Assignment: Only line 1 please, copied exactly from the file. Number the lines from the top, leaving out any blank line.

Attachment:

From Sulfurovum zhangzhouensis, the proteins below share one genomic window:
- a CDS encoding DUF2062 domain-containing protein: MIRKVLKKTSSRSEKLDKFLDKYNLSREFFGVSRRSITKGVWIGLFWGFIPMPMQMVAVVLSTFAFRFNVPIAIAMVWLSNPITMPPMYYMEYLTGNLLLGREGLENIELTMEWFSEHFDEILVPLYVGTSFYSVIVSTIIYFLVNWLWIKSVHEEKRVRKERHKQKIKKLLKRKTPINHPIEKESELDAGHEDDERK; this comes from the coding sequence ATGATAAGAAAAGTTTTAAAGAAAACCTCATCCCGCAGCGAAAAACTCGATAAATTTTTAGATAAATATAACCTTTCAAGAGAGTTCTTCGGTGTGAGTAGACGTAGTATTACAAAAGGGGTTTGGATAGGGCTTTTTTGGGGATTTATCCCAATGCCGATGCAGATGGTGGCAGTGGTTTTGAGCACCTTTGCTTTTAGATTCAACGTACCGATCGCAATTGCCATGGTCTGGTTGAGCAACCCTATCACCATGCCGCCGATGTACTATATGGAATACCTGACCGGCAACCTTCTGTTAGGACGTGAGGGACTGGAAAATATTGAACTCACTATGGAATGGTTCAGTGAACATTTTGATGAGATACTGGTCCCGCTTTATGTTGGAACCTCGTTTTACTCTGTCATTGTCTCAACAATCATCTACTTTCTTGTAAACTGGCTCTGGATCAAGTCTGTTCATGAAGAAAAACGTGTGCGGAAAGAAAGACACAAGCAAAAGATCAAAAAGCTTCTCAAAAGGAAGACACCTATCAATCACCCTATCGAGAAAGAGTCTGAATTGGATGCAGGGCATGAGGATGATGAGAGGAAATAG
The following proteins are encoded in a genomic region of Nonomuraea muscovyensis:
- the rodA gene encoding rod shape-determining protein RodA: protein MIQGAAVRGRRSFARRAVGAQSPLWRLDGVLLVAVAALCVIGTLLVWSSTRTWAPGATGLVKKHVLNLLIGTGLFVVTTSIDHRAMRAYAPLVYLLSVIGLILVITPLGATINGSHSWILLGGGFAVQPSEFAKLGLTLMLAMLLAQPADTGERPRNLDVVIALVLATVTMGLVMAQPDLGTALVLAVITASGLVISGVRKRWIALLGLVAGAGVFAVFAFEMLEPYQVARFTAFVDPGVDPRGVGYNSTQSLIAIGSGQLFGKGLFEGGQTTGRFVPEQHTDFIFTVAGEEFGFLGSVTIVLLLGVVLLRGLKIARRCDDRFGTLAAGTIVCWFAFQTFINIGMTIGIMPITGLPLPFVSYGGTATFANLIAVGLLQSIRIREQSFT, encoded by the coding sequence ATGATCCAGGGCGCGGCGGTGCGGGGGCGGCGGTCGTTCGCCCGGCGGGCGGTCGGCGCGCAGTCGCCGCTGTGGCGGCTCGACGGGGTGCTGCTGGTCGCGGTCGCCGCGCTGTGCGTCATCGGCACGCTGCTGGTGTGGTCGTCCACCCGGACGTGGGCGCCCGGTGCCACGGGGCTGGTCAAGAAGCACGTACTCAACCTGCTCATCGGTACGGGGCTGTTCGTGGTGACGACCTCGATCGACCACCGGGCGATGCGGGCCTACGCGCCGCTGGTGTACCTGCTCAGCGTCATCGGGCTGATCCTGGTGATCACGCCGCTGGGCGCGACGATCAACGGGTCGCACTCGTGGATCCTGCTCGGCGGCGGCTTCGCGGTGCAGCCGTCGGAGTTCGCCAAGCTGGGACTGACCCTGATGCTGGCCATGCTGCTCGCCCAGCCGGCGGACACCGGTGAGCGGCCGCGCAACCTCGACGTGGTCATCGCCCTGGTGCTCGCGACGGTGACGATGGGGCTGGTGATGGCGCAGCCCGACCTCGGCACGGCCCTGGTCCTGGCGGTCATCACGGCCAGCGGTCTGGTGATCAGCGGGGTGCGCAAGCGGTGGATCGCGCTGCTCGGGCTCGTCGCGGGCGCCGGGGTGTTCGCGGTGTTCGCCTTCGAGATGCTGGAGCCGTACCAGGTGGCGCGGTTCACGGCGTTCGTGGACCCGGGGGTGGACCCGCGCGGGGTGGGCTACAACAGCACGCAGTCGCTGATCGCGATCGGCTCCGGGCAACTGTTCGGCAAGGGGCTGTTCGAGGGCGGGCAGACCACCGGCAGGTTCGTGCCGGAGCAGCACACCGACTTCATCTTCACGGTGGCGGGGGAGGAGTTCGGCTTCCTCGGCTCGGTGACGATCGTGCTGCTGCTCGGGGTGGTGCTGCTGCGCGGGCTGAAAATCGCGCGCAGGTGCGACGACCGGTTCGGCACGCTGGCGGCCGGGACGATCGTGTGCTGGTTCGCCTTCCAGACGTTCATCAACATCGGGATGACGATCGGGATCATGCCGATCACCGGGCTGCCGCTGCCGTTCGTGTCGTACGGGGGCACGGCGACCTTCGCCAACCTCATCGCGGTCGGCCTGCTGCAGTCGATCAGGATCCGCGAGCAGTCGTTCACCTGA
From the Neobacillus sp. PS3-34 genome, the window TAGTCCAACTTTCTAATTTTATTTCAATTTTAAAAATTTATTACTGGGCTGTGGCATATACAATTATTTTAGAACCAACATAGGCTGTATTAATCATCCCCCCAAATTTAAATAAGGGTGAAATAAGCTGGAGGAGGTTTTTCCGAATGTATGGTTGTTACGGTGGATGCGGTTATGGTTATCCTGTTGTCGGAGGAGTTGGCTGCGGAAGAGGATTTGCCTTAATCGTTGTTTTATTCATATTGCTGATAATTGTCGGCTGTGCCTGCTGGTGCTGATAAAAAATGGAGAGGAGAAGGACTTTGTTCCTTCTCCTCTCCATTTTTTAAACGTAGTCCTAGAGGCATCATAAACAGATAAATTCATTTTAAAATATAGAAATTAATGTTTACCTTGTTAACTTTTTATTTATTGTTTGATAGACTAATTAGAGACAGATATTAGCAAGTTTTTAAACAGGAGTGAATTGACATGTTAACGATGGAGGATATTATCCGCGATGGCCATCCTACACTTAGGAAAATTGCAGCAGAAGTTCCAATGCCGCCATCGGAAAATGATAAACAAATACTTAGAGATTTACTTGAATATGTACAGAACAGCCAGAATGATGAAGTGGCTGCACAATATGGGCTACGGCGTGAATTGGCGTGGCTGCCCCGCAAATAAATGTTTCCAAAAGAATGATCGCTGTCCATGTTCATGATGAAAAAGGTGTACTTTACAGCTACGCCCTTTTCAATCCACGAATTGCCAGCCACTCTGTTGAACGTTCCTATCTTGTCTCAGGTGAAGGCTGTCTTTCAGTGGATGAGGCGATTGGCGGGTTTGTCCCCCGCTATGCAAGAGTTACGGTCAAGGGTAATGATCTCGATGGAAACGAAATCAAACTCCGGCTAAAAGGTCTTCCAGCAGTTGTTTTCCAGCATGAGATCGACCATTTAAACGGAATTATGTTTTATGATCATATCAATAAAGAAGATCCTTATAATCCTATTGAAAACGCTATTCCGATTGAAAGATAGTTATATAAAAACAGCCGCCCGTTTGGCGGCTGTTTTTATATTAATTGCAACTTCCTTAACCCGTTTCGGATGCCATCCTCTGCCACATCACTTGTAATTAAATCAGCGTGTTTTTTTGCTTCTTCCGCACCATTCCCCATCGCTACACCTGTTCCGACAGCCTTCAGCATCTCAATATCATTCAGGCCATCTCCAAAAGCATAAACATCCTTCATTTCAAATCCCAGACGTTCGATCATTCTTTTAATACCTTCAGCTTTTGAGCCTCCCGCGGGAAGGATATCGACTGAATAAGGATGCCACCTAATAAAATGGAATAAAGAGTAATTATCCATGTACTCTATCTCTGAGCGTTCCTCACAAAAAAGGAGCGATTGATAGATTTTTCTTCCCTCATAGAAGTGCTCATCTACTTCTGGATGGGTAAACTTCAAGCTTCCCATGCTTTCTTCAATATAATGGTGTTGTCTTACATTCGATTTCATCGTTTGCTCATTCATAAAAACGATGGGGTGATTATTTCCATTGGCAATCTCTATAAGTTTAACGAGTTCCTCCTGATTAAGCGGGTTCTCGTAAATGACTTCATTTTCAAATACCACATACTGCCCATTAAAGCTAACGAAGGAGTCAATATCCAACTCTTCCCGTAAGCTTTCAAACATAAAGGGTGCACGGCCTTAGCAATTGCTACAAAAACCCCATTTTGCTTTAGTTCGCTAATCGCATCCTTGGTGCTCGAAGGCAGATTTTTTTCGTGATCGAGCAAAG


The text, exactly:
From Sulfurovum zhangzhouensis, the proteins below share one genomic window: